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close this bookHydropolitics along the Jordan River. Scarce Water and Its Impact on the Arab-Israeli Conflict (UNU, 1995, 272 pages)
close this folder4. Interdisciplinary analysis and the Jordan River watershed
close this folder4.4. Cooperation-inducing implementation: Three examples
View the document(introduction...)
View the document4.4.1 Towards an agreement for sharing existing resources
View the document4.4.2 Negotiations over the mountain aquifer
View the document4.4.3 A Med-Dead or Red-Dead Canal as a cooperation-inducing desalination project


4.4.1 Towards an agreement for sharing existing resources
4.4.2 Negotiations over the mountain aquifer
4.4.3 A Med-Dead or Red-Dead Canal as a cooperation-inducing desalination project

Given the vital need for a regional water development plan that would incorporate the political realities of the region, as well as the limitations imposed by economics and hydrology, possible steps that might be taken have been described in the above four-stage process for regional water development. Even if the riparians of the Jordan River watershed were to agree to the above process, only the regional water crisis - that is the lack of water in basin for anticipated needs - would be addressed; the water conflict the political tensions attendant on the lack of water- would remain.

The foregoing survey of history, as well as the lessons provided in the sections on political science and ADR, suggest that cooperation-inducing strategies might be incorporated in the process of implementation as well. This section offers three examples of cooperation-inducing implementation. General guidelines, as formulated in chapter 3, include the following:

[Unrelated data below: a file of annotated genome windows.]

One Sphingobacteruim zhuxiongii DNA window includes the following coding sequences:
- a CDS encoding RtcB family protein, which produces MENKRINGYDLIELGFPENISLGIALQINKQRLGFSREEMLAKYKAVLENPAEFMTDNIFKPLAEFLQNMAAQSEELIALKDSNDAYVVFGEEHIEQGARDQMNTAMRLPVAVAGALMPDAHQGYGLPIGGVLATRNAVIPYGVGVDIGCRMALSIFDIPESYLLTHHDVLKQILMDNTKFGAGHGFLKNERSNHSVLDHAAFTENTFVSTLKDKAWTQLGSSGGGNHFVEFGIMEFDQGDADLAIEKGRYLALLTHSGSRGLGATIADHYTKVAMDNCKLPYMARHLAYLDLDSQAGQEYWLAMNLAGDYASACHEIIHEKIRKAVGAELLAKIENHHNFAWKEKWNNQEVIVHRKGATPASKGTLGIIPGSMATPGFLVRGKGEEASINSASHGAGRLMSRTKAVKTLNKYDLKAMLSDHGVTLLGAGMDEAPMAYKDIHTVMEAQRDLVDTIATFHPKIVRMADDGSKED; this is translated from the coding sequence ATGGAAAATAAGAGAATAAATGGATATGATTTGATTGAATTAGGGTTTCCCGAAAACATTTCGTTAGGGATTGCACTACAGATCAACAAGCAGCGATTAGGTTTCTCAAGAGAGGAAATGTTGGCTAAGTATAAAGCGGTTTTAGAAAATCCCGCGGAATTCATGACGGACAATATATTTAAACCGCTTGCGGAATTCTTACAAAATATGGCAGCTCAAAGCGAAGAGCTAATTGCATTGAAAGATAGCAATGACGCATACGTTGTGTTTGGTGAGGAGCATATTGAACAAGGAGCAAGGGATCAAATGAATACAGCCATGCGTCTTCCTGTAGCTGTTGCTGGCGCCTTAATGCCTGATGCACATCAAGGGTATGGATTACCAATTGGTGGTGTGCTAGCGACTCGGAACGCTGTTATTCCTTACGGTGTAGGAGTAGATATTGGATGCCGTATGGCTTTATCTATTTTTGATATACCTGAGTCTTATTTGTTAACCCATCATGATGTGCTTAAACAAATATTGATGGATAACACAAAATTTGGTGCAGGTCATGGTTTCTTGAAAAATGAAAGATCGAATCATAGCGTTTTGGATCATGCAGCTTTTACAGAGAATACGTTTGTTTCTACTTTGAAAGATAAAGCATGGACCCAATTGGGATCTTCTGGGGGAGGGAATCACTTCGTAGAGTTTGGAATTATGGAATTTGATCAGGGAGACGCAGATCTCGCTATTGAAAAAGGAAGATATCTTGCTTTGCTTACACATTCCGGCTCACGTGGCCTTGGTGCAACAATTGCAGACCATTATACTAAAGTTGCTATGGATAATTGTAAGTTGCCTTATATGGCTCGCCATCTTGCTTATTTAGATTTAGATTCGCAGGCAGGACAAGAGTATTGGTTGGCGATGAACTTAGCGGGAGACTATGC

1. Control of one's major water sources is of primary concern to each of the riparian entities, and is necessary both to address past and present grievances, and as a prerequisite for market-driven solutions. As such, an initial "dis-integration" of the basin is recommended.
  2. Opportunities for cooperation may be hidden in the details of each entity's bargaining mix.
  3. Water basin development can then proceed from "small and doable" projects to ever-increasing cooperation and integration, remaining always on the cutting edge of political relations.

The three examples of cooperation-inducing implementation are taken from throughout the four stages of basin development described above: (1) towards an agreement for sharing existing resources; (2) cooperation over the mountain aquifer, and (3) a cooperation-inducing regional desalination plan.